Internet Explorer 11 is not supported

For optimal browsing, we recommend Chrome, Firefox or Safari browsers.

Lead Crisis in New Jersey: Frustrated Residents Line Up for Bottled Water

The wide-scale water distribution of 247 pallets of water is the first time the city has taken such drastic action since the lead crisis began in 2017.

By Karen Yi

Frustrated, hot and confused, Newark residents lined up on Monday afternoon to pick up bottled water as the city’s ongoing lead crisis reached new heights -- and raised new questions.

The wide-scale water distribution of 247 pallets of water is the first time the city has taken such drastic action since the lead crisis began in 2017. City officials, meanwhile, continue investigating why new samples show filters at two of three tested homes weren’t removing lead from the water as expected.

The surprising test results prompted immediate action by the state and city, after the U.S. Environmental Protection Agency requested Newark provide bottled water.

Joe Moody, who waited in line with his 6-year-old son, said he was happy the city was handing out water, but remained worried about his child.

“If it affects the kids, it’s horrible,” he said. “I’m definitely worried about him because I want him to be able to think, react well in school, learn what he’s supposed to learn.”

No amount of lead is safe and it is known to particularly affect children’s cognition and behavior.

Recent testing results released publicly on Saturday showed that the drinking water at two homes using water filters still contained high lead levels. Newark has so far handed out 38,000 nationally-certified water filters to residents who have lead service lines that connect underground water mains to homes.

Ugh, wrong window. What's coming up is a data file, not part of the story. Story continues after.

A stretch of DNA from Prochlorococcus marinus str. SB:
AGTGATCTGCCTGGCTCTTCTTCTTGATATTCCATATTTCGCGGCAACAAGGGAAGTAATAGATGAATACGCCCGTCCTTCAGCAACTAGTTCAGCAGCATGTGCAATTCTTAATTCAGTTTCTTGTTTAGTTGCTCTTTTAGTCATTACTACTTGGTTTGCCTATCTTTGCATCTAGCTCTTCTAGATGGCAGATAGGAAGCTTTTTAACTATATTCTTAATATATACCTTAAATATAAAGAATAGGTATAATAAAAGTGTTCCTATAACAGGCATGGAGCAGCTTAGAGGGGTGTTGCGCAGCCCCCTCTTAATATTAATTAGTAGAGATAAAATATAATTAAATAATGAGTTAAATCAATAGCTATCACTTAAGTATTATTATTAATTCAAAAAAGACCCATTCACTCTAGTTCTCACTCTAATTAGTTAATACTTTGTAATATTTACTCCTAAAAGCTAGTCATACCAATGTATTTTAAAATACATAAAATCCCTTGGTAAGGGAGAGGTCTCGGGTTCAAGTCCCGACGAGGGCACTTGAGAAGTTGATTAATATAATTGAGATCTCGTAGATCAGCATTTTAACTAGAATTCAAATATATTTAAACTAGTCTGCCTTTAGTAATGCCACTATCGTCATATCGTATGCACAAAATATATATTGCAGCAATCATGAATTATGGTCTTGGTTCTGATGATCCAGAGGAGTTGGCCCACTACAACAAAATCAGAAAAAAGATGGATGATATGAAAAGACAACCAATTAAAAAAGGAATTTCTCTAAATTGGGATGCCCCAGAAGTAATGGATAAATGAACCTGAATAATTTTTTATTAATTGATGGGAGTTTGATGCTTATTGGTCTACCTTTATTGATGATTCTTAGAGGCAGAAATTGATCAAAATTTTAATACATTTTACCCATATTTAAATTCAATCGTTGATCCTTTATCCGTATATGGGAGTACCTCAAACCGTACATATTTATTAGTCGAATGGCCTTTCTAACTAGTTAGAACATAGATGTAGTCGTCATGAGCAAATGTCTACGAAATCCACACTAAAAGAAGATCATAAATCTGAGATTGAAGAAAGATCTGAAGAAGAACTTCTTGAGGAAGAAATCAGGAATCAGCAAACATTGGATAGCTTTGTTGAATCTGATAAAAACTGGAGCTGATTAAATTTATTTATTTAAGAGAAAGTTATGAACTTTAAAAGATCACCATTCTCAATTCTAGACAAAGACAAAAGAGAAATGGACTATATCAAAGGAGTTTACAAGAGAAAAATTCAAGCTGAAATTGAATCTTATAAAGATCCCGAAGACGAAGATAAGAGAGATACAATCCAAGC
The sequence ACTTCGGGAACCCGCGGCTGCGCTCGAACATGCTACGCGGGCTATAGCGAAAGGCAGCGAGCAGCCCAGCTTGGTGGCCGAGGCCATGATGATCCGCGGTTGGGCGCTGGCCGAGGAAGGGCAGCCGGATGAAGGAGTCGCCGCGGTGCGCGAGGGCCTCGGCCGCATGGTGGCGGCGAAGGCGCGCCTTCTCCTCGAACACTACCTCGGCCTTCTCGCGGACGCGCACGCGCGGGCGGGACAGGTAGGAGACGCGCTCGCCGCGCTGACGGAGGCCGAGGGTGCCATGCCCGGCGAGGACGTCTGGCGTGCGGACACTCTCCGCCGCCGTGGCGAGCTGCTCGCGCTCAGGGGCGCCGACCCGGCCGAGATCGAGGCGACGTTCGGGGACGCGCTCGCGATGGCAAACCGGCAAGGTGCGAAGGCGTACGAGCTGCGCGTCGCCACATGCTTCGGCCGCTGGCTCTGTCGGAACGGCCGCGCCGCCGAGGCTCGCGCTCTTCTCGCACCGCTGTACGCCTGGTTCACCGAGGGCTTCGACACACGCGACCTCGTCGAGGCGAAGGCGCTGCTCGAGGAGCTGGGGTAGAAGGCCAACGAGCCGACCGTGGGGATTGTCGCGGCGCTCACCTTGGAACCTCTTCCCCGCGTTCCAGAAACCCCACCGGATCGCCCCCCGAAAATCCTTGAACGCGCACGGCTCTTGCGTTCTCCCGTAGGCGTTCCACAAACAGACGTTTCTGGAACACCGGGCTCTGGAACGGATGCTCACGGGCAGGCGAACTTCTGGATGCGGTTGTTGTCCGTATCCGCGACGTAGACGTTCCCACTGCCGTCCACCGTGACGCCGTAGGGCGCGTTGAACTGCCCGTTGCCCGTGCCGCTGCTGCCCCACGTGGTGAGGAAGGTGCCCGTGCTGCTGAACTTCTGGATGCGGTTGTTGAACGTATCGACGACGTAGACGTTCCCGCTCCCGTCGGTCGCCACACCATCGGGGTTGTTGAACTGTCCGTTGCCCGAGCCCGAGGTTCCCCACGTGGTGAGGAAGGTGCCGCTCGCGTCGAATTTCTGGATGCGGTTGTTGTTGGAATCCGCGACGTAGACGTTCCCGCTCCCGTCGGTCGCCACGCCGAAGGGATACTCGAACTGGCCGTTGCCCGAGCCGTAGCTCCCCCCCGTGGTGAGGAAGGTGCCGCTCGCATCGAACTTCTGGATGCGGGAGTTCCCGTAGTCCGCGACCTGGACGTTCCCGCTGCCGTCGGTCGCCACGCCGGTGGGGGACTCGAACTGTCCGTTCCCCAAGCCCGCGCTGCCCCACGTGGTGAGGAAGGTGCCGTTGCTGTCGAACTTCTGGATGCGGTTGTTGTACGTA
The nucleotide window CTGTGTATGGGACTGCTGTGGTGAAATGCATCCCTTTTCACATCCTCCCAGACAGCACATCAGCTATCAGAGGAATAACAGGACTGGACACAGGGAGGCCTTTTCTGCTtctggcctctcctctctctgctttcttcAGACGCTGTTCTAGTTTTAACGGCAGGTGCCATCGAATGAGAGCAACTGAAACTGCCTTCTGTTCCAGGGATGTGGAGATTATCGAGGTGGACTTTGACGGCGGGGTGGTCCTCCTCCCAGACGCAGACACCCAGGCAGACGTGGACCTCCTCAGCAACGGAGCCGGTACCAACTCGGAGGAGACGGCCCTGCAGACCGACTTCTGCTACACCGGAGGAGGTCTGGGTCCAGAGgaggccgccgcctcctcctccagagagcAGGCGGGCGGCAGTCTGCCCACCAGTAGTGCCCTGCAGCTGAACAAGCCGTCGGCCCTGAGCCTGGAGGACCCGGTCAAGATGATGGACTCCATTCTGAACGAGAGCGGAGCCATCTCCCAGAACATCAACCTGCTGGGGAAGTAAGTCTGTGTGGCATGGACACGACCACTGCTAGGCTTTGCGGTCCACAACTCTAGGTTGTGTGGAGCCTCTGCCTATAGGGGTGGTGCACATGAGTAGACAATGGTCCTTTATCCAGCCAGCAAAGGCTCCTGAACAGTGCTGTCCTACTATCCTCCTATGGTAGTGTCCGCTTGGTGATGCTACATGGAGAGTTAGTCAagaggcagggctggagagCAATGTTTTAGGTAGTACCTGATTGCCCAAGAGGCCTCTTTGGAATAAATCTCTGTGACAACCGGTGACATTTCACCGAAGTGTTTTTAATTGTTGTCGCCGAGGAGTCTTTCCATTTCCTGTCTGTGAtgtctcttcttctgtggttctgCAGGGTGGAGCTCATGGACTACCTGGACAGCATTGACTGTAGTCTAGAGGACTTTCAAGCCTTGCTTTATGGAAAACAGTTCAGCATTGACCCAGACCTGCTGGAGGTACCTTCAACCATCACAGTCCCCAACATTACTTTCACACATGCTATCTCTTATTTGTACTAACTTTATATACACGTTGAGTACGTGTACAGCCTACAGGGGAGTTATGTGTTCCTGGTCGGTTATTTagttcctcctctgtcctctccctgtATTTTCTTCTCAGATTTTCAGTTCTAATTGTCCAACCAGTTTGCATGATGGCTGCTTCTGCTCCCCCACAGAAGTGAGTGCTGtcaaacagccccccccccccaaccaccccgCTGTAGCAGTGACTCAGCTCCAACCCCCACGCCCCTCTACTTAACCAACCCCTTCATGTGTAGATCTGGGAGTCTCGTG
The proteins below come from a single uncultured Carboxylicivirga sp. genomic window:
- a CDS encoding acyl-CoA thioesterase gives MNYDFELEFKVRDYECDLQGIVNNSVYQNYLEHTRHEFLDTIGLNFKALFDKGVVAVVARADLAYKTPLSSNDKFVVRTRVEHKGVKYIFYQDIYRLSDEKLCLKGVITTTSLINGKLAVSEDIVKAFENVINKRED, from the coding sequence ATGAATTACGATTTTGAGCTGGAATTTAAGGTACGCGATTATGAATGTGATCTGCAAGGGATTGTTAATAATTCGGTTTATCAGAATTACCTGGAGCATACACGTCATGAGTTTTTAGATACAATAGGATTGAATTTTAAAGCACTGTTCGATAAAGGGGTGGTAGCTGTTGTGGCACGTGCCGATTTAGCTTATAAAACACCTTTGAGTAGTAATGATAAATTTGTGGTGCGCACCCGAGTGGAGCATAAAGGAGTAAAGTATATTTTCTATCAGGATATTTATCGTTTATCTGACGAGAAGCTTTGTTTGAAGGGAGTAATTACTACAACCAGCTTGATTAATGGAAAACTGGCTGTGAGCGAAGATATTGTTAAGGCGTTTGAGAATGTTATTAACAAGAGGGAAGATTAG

“They’re causing hysteria,” said Ra Thomas, 53. “But I’d rather know than not know. I understand why.”

Only residents serviced by the Pequannock water treatment plant who have lead service lines are eligible for filters. That’s about 14,000 households, city officials said. But on Monday, one resident complained he waited in line for two hours but was turned away because his addresses wasn’t on the list.

“Why did you call me with the robo-call to come get water?” one resident who declined to give his name said. He said he received a free filter from the same location. “This process is inadequate.”

Newarkers receive water from one of two treatment plants -- the Pequannock and Wanaque. The Pequannock plant services the South and West wards and western portions of the North and South Wards. The Wanaque plant services the East Ward and slivers of the North and South Wards.

“We’re not going to put a time frame on the water, we’re going to give the water out as long as we need to give the water out,” West Ward Councilman Joseph McCallum said outside the Boylan Recreation Center. “I’m concerned about the residents. I’m concerned about their quality of life and definitely concerned about their health.”

Residents began lining up outside the Boylan rec center around 1:30 p.m. Some waited in line almost two hours and said they just wanted the city to fix the problem.

“It’s terrible. We’ve got to stand in line for a natural resource that should be free for everybody,” said 66-year-old resident Sandra, who declined to provide her last name. She said she was upset the city was urging residents to continue to flush their water.